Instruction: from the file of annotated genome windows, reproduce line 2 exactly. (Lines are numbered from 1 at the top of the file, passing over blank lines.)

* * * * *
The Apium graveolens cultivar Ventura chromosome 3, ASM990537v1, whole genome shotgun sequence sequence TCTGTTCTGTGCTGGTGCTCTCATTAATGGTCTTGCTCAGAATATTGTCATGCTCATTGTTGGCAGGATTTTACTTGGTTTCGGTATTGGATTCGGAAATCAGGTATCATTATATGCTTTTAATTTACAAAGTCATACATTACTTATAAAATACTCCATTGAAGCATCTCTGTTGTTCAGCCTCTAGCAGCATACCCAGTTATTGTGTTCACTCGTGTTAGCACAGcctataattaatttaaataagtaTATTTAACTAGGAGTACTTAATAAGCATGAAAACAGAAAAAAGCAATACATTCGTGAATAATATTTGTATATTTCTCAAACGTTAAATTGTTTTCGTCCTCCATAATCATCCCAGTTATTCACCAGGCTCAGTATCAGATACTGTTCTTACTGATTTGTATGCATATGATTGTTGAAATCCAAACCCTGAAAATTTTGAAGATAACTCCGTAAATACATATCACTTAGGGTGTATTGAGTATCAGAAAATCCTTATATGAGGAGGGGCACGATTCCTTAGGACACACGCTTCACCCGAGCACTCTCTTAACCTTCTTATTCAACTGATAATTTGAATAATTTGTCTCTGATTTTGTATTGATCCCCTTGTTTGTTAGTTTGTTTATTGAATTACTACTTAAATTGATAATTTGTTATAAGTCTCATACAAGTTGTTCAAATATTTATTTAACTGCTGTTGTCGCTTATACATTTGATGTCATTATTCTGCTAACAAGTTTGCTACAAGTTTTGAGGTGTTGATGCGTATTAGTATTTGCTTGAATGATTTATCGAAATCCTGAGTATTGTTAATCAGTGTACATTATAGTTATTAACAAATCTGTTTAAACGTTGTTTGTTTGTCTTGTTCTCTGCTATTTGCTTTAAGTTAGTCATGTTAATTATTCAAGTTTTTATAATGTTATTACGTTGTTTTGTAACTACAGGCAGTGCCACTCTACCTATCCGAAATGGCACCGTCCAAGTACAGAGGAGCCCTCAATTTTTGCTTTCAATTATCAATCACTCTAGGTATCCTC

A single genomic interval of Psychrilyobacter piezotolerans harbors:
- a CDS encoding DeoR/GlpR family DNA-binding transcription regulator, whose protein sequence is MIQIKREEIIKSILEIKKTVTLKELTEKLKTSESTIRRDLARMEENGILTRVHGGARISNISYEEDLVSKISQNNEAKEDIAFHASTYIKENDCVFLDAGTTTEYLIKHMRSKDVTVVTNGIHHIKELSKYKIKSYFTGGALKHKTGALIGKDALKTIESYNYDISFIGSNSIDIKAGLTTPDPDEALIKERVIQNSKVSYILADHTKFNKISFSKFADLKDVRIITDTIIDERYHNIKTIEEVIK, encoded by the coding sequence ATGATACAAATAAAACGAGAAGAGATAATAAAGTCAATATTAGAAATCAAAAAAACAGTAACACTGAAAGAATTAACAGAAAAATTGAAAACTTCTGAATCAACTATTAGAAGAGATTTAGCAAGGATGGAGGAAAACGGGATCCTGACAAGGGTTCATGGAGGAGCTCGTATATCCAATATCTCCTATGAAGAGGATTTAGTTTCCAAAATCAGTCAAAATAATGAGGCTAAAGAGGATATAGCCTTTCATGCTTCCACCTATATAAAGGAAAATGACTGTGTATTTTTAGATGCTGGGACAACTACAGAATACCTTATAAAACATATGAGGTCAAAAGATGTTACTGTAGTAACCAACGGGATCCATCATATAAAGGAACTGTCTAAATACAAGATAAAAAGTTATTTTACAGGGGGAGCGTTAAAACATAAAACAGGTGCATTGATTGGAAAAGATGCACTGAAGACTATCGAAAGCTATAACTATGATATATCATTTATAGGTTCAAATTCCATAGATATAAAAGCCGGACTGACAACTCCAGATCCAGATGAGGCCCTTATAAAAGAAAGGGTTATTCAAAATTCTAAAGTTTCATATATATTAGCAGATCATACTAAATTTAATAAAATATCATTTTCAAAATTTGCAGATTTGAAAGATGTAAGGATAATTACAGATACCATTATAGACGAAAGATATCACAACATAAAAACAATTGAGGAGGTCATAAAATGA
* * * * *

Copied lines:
A single genomic interval of Psychrilyobacter piezotolerans harbors: